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sheri

I have many happy memories of FHJC!!! Hard to believe this icon, i grew up with will no longer be a fixture on Queens Blvd. Another synagogue should
merge or take it over and maintain its historical beauty!!!

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Doug

Continuity in a shrinking community is key, I can’t imagine FHJC will retain it’s 500 family membership let alone attract new members in the three years of dormancy. Perhaps a new facility will attract new members? I hope I’m wrong but after going to services once or twice in a trailer, will people return? Are parents going to continue to send their children to modular trailers for religious school and youth group when their are other options in the neighborhood? On paper, a new physical plant is a great idea, however the temporary space and time is not likely on the side of success.

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R

The worst thing is that they ( to be careful I will say “probably”) will so the new project with a non jewish company (again “Probably” ) Arabs.
Very sad. Very very disappointing….
Very bad for the community.

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Edna Levy Shalev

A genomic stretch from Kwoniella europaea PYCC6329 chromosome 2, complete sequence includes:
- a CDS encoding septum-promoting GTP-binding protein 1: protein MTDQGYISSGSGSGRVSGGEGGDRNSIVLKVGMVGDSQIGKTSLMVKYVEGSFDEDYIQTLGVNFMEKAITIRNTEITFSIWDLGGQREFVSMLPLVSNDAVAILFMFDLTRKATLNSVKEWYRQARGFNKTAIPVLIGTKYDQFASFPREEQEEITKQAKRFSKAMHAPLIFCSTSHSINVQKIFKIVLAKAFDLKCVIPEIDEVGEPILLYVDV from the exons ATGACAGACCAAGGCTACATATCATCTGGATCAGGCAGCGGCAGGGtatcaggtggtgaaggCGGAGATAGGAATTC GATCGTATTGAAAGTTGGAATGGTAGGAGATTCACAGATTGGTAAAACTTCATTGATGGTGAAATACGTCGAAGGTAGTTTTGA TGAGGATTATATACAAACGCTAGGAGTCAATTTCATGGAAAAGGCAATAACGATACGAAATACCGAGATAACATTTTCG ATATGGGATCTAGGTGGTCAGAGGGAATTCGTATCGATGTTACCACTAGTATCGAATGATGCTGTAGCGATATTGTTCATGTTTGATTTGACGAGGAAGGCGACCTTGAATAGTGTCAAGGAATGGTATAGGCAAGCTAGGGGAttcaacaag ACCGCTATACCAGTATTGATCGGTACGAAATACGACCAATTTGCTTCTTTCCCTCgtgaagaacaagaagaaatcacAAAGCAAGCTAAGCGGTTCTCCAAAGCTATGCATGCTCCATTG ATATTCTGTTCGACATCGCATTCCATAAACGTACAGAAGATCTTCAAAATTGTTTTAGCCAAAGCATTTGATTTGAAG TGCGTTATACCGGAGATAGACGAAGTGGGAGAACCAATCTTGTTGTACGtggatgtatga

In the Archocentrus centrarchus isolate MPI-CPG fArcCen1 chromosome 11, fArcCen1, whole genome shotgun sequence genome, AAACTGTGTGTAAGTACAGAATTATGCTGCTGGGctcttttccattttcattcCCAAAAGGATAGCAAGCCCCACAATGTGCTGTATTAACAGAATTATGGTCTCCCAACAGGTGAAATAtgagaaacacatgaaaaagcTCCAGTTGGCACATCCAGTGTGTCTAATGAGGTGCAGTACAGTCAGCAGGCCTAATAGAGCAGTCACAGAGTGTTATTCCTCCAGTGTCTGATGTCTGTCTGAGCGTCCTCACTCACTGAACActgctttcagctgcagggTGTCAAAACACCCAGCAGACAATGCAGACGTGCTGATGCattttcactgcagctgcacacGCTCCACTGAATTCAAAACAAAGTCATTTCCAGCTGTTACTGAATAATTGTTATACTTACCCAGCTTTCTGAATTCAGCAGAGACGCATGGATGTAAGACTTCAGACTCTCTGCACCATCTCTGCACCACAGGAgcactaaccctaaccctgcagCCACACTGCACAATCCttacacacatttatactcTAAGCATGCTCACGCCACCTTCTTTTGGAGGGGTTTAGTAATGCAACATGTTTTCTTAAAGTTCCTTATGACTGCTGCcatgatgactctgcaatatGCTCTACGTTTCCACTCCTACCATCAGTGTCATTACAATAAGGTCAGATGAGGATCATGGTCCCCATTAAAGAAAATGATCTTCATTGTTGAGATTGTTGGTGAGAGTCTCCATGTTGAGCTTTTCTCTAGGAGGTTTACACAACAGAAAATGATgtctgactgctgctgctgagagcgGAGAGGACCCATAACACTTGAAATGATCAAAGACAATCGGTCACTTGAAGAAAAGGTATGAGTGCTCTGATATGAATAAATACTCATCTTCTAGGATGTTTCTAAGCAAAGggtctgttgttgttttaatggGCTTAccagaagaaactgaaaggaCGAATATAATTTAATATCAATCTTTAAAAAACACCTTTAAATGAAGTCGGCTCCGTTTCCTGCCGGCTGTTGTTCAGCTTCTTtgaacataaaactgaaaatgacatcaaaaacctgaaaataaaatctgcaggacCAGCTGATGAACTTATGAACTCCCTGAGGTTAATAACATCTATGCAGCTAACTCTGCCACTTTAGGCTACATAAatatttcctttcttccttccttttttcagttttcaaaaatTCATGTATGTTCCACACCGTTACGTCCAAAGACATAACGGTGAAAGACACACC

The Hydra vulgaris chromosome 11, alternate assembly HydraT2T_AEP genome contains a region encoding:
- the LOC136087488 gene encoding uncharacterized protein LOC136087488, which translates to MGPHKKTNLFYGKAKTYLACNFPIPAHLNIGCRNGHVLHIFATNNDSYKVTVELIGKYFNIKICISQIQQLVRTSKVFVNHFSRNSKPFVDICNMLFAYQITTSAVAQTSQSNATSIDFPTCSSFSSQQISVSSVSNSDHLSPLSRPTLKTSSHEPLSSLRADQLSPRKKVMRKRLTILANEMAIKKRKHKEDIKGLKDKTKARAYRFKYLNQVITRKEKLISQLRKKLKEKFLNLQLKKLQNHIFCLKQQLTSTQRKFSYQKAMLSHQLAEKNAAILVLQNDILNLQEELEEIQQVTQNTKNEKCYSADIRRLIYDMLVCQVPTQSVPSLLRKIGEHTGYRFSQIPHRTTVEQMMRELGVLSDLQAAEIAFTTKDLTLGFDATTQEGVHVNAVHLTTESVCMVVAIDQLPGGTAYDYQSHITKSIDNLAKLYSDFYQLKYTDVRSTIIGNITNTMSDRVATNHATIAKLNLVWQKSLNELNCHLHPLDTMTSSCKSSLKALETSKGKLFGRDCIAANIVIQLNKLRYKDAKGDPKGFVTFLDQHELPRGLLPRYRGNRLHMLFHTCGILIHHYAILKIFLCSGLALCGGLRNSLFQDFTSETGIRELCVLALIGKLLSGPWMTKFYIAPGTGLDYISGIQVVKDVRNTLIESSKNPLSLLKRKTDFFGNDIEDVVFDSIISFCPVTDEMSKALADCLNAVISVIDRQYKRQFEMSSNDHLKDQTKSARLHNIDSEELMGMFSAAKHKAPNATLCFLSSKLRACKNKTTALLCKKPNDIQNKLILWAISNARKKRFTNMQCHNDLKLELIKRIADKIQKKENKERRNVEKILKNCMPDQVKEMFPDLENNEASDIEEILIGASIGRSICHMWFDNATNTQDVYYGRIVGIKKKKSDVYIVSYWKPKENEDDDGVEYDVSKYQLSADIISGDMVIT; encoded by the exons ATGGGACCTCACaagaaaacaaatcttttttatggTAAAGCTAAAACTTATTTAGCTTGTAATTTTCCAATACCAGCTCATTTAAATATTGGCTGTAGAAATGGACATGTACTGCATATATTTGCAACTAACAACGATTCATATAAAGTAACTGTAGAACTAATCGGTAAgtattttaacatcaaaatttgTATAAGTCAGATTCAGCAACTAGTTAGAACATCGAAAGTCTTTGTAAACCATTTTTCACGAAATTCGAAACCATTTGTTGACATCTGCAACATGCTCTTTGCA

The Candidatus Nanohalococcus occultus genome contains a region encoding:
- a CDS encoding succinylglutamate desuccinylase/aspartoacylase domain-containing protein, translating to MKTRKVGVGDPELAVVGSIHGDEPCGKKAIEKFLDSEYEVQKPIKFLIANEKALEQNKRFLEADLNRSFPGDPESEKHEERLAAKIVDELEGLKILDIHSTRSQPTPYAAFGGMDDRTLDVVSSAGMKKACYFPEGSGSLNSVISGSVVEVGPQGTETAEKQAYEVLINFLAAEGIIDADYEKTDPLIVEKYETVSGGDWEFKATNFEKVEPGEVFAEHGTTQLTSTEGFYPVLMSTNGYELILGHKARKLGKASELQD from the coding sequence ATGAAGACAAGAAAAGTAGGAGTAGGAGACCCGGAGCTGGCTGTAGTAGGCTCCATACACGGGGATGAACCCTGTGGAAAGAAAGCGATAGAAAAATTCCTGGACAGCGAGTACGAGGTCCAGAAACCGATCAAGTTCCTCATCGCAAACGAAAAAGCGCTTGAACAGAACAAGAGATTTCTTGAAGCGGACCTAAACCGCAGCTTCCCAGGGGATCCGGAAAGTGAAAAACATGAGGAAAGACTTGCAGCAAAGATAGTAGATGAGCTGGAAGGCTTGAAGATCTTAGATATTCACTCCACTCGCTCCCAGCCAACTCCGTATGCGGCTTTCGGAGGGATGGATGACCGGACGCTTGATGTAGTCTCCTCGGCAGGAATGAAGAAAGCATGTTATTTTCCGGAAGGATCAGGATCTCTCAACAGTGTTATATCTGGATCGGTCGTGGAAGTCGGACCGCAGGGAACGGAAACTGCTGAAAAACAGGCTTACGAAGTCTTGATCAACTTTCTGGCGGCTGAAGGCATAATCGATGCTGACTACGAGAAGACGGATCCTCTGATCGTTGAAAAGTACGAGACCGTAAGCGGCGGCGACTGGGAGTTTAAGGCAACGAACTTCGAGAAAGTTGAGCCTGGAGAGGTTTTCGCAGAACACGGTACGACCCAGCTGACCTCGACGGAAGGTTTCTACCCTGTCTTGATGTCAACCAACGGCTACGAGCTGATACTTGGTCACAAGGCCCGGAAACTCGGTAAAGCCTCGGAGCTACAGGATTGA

My daughter went there for pre-K and K and her SSSQ graduation took place there. We lived close by. But the demographics changed and there are more various Asians living there now. The kids moved and the parents got older. It’sxa Pity but then Forest Hills is not what it was in the 1980/90s.

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Shulem.

Its a failure of a conservative movement. You don’t hear that orthodox shulls have to reconstruct due to dwindling membership. Inadequate Jewish education that what is to blame

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Paul Eilenberg

Not a great friend of Habad, but it would insure that the building & congregation would have a future.

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Hannah Miller

I think it’s a disgrace to even think about tearing down this icon of a building. It’s a slap in the face to all who came before the current membership. Generations of boys and girls, who learned, played, swam, prayed and enjoyed community there, all gone!

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Paul Eilenberg

I attended Hebrew School there from 1957 onward and I celebrated my Bar Mitzvah there in January of 1962. Rabbi Ben Zion Boxer officiated. For a reason I cannot fathom as I have not been there for many years, I feel like someone just punched me in the chest. Every one of my peers either went there or to Rego Park Jewish Center. I also swam there in their basement pool several times a week while in Jr High & High School. I am feeling a profound sense of loss.